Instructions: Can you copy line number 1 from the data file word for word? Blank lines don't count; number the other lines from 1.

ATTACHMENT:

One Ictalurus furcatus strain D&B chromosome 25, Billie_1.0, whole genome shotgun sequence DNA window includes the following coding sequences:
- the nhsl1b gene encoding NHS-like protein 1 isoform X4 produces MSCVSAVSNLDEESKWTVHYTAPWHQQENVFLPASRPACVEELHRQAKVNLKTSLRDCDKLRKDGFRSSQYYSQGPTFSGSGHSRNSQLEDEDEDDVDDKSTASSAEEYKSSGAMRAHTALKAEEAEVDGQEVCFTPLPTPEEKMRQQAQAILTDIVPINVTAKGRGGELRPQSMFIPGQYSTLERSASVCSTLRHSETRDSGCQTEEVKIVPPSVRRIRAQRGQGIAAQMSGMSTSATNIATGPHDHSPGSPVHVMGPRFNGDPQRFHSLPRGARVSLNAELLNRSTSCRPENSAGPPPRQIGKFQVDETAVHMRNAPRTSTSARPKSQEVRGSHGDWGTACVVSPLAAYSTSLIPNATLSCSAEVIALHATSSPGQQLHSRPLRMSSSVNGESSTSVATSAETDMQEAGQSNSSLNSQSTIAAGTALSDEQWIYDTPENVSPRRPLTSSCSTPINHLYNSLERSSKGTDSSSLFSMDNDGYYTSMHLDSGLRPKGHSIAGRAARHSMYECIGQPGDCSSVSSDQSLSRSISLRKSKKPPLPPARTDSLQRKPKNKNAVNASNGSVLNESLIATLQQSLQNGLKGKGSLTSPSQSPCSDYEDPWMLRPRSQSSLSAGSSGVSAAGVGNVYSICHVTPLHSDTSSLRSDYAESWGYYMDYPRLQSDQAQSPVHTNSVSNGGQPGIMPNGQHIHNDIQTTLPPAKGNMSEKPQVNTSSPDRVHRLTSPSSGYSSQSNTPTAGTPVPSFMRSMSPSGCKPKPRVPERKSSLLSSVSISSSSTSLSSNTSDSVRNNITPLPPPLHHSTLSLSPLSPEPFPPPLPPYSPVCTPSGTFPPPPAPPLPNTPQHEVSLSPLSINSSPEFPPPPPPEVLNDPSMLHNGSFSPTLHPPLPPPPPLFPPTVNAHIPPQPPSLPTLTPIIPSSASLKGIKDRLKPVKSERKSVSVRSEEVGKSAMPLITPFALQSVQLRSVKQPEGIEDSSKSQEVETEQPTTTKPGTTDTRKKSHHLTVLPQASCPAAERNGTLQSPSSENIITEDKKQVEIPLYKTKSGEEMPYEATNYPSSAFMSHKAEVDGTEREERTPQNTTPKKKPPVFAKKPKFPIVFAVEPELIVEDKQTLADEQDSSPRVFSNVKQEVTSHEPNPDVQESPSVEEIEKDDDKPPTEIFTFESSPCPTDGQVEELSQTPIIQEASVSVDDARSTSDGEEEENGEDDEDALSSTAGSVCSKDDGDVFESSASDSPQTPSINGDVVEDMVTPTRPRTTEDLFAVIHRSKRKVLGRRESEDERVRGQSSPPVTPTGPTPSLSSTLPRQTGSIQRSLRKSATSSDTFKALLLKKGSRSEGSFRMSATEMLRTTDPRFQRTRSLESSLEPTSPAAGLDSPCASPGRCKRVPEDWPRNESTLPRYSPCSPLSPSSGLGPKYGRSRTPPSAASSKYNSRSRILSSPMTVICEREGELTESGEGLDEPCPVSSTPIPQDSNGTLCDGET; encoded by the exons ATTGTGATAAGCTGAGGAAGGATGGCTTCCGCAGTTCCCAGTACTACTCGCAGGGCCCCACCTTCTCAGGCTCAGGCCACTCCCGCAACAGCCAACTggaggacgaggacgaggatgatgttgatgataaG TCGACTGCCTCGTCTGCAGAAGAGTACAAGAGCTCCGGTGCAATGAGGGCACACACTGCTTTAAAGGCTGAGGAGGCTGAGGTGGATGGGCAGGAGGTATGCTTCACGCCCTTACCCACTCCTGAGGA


One Ictalurus furcatus strain D&B chromosome 25, Billie_1.0, whole genome shotgun sequence DNA window includes the following coding sequences: